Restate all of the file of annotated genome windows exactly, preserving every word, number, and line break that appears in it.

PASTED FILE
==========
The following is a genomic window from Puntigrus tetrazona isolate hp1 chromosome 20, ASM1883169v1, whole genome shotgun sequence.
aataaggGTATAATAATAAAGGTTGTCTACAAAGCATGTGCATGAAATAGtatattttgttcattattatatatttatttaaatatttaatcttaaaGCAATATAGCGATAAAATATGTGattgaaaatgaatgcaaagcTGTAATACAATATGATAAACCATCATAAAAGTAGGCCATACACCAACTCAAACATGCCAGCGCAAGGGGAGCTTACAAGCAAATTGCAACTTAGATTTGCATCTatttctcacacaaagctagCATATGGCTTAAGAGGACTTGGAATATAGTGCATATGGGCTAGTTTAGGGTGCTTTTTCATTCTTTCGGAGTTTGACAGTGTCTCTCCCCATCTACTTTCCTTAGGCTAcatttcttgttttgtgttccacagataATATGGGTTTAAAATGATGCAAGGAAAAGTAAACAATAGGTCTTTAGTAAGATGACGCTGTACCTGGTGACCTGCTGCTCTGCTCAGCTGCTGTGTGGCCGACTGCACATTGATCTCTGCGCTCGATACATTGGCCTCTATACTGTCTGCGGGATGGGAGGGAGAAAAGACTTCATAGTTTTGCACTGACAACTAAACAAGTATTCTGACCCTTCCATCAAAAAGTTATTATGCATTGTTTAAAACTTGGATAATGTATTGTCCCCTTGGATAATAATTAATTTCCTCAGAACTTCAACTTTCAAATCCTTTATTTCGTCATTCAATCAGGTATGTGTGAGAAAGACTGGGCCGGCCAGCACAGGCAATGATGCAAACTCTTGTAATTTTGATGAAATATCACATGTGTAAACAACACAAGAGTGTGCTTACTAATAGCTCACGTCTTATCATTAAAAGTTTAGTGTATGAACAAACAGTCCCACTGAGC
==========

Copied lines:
The following is a genomic window from Puntigrus tetrazona isolate hp1 chromosome 20, ASM1883169v1, whole genome shotgun sequence.
aataaggGTATAATAATAAAGGTTGTCTACAAAGCATGTGCATGAAATAGtatattttgttcattattatatatttatttaaatatttaatcttaaaGCAATATAGCGATAAAATATGTGattgaaaatgaatgcaaagcTGTAATACAATATGATAAACCATCATAAAAGTAGGCCATACACCAACTCAAACATGCCAGCGCAAGGGGAGCTTACAAGCAAATTGCAACTTAGATTTGCATCTatttctcacacaaagctagCATATGGCTTAAGAGGACTTGGAATATAGTGCATATGGGCTAGTTTAGGGTGCTTTTTCATTCTTTCGGAGTTTGACAGTGTCTCTCCCCATCTACTTTCCTTAGGCTAcatttcttgttttgtgttccacagataATATGGGTTTAAAATGATGCAAGGAAAAGTAAACAATAGGTCTTTAGTAAGATGACGCTGTACCTGGTGACCTGCTGCTCTGCTCAGCTGCTGTGTGGCCGACTGCACATTGATCTCTGCGCTCGATACATTGGCCTCTATACTGTCTGCGGGATGGGAGGGAGAAAAGACTTCATAGTTTTGCACTGACAACTAAACAAGTATTCTGACCCTTCCATCAAAAAGTTATTATGCATTGTTTAAAACTTGGATAATGTATTGTCCCCTTGGATAATAATTAATTTCCTCAGAACTTCAACTTTCAAATCCTTTATTTCGTCATTCAATCAGGTATGTGTGAGAAAGACTGGGCCGGCCAGCACAGGCAATGATGCAAACTCTTGTAATTTTGATGAAATATCACATGTGTAAACAACACAAGAGTGTGCTTACTAATAGCTCACGTCTTATCATTAAAAGTTTAGTGTATGAACAAACAGTCCCACTGAGC